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Today's Stichomancy for John Travolta

The first excerpt represents the element of Air. It speaks of mental influences and the process of thought, and is drawn from Apology by Plato:

acquittal, instead of informing and convincing him. For his duty is, not to make a present of justice, but to give judgment; and he has sworn that he will judge according to the laws, and not according to his own good pleasure; and we ought not to encourage you, nor should you allow yourselves to be encouraged, in this habit of perjury--there can be no piety in that. Do not then require me to do what I consider dishonourable and impious and wrong, especially now, when I am being tried for impiety on the indictment of Meletus. For if, O men of Athens, by force of persuasion and entreaty I could overpower your oaths, then I should be teaching you to believe that there are no gods, and in defending should simply convict myself of the charge of not believing in them. But that is not so--far

The second excerpt represents the element of Fire. It speaks of emotional influences and base passions, and is drawn from Two Poets by Honore de Balzac:

and attenuated, and his acolyte short and fat. Both churchmen's eyes were bright; but while the Bishop was pallid, his Vicar-General's countenance glowed with high health. Both were impassive, and gesticulated but little; both appeared to be prudent men, and their silence and reserve were supposed to hide great intellectual powers.

Close upon the two ecclesiastics followed Mme. de Chandour and her husband, a couple so extraordinary that those who are unfamiliar with provincial life might be tempted to think that such persons are purely imaginary. Amelie de Chandour posed as the rival queen of Angouleme; her husband, M. de Chandour, known in the circle as Stanislas, was a ci-devant young man, slim still at five-and-forty, with a countenance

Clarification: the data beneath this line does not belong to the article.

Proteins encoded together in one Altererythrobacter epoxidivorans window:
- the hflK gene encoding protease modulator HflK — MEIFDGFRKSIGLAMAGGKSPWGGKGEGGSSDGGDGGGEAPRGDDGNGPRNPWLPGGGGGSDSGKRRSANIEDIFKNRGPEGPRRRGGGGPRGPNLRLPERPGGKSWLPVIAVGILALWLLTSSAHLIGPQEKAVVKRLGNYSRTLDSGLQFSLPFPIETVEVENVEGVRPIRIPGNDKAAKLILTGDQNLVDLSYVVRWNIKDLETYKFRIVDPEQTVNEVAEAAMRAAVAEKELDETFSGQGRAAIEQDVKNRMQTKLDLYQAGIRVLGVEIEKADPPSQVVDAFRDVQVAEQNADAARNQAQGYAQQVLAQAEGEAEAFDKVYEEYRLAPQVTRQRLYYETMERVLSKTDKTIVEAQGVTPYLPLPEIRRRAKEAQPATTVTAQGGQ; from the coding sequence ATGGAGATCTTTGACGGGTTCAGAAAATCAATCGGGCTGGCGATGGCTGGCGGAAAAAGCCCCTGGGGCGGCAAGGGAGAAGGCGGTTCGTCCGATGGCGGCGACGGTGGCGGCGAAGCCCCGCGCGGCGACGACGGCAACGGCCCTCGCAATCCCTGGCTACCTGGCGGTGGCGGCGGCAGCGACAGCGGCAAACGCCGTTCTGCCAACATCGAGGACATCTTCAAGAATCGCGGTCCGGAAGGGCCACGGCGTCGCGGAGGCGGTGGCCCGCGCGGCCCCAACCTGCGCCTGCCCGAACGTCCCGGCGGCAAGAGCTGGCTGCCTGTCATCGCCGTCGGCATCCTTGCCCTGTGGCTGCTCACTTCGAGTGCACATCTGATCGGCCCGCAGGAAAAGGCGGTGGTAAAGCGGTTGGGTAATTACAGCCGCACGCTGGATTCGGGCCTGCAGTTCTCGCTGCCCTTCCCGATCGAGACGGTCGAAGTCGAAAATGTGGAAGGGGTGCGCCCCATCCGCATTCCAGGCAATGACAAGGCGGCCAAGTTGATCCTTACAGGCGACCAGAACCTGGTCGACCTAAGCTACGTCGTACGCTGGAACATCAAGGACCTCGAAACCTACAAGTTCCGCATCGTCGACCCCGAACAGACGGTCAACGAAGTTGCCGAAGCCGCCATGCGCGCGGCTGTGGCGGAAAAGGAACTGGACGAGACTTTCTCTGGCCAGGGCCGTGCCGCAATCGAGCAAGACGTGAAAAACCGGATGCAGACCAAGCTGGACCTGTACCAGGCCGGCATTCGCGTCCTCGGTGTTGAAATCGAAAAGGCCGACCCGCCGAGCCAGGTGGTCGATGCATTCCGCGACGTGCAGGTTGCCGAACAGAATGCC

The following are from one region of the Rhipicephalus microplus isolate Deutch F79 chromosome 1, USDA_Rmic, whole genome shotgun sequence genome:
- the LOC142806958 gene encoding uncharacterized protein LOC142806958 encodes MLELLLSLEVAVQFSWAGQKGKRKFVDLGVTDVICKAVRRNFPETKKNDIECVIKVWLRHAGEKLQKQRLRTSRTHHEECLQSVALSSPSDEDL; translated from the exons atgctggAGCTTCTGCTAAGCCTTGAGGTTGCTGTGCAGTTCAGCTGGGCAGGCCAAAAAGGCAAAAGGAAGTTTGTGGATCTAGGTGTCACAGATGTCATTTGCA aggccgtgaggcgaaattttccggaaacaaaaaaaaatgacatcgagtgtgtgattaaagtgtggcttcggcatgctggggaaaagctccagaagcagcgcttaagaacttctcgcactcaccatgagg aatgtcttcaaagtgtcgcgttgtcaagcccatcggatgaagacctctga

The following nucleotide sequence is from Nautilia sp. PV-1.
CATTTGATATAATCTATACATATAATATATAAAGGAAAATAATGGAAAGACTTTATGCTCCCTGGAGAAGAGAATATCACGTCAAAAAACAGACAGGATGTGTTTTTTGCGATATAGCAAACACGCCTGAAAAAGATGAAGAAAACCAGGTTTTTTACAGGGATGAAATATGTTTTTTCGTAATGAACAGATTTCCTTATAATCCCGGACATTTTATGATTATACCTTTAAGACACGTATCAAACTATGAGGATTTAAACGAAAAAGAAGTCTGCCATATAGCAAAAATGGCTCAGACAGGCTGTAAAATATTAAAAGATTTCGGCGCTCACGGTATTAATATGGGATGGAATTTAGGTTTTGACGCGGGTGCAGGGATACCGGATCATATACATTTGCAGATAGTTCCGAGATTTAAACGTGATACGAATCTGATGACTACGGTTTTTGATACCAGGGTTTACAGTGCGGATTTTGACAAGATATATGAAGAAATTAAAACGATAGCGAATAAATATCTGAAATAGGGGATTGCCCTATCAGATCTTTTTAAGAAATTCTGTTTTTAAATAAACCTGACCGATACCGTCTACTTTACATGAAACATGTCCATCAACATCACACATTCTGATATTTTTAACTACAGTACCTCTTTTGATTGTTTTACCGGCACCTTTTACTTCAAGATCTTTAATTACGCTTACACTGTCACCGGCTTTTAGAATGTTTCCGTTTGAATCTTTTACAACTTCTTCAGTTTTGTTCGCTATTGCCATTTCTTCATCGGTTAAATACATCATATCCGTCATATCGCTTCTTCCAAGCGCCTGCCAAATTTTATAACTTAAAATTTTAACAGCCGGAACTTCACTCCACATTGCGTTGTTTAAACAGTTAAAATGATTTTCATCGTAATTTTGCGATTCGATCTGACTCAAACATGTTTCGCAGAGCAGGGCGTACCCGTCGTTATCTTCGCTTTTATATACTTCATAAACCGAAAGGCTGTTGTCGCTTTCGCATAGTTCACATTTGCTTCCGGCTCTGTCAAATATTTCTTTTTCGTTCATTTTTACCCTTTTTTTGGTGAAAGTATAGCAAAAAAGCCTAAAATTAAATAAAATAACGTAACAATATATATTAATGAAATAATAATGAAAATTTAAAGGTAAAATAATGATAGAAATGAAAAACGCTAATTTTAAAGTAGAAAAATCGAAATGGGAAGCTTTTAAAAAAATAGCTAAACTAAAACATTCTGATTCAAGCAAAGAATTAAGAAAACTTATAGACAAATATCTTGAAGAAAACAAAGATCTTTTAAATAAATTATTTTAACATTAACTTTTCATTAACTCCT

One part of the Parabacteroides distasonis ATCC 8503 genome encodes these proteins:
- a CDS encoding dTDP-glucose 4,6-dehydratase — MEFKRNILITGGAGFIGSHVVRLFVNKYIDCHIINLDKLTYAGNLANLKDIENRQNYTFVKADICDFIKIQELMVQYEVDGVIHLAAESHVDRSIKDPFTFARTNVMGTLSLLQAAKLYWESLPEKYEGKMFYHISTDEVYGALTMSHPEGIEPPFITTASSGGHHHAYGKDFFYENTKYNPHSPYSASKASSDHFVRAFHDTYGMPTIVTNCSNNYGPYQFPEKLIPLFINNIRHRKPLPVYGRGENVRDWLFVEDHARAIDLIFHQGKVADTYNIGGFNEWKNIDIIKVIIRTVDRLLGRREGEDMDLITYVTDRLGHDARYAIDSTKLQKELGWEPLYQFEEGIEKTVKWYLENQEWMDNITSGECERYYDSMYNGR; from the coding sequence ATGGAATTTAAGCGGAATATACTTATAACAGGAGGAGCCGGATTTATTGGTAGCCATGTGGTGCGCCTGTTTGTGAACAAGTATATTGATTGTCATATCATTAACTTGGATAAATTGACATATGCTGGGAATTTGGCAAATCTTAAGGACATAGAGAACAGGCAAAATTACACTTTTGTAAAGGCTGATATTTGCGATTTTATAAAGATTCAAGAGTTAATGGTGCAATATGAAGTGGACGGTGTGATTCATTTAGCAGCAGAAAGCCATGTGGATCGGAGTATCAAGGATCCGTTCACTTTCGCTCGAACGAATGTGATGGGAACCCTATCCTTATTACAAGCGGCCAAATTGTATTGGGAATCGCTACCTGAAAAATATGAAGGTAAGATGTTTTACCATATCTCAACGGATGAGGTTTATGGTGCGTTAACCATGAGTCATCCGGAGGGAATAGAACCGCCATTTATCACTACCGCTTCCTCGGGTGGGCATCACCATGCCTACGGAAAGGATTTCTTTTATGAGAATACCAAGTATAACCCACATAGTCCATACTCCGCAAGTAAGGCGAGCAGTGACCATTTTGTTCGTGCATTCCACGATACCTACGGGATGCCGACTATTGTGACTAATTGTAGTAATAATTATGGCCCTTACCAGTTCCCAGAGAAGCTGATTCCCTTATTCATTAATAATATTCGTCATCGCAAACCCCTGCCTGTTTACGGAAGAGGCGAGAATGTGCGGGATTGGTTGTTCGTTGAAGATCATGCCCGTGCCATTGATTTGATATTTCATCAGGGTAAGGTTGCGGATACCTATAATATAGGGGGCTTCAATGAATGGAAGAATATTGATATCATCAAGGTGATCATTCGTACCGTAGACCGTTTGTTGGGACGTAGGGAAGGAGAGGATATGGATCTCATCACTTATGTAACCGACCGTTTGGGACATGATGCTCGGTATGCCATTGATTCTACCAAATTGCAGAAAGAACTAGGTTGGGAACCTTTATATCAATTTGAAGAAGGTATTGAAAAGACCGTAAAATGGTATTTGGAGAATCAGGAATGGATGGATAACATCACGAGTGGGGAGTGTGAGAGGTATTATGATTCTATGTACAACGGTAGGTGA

The third excerpt represents the element of Water. It speaks of pure spiritual influences and feelings of love, and is drawn from Catriona by Robert Louis Stevenson:

am a young man of reasonable good family and of good means: both of which I believe to be the case."

"I have Rankeillor's word for it," said Mr. Balfour, "and I count that a warran-dice against all deadly."

"To which you might add (if you will take my word for so much) that I am a good churchman, loyal to King George, and so brought up," I went on.

"None of which will do you any harm," said Mr. Balfour.

"Then you might go on to say that I sought his lordship on a matter of great moment, connected with His Majesty's service and the administration of justice," I suggested.

The fourth excerpt represents the element of Earth. It speaks of physical influences and the impact of the unseen on the visible world, and is drawn from The Son of Tarzan by Edgar Rice Burroughs:

lesson it had taught. Behind he could hear the savages advancing with shouts and cries. He lagged further behind until the pursuers were in sight. They did not see him, for they were not looking among the branches of the trees for human quarry. The lad kept just ahead of them. For a mile perhaps they continued the search, and then they turned back toward the village. Here was the boy's opportunity, that for which he had been waiting, while the hot blood of revenge coursed through his veins until he saw his pursuers through a scarlet haze.

When they turned back he turned and followed them. Akut was no longer in sight. Thinking that the boy followed he had


The Son of Tarzan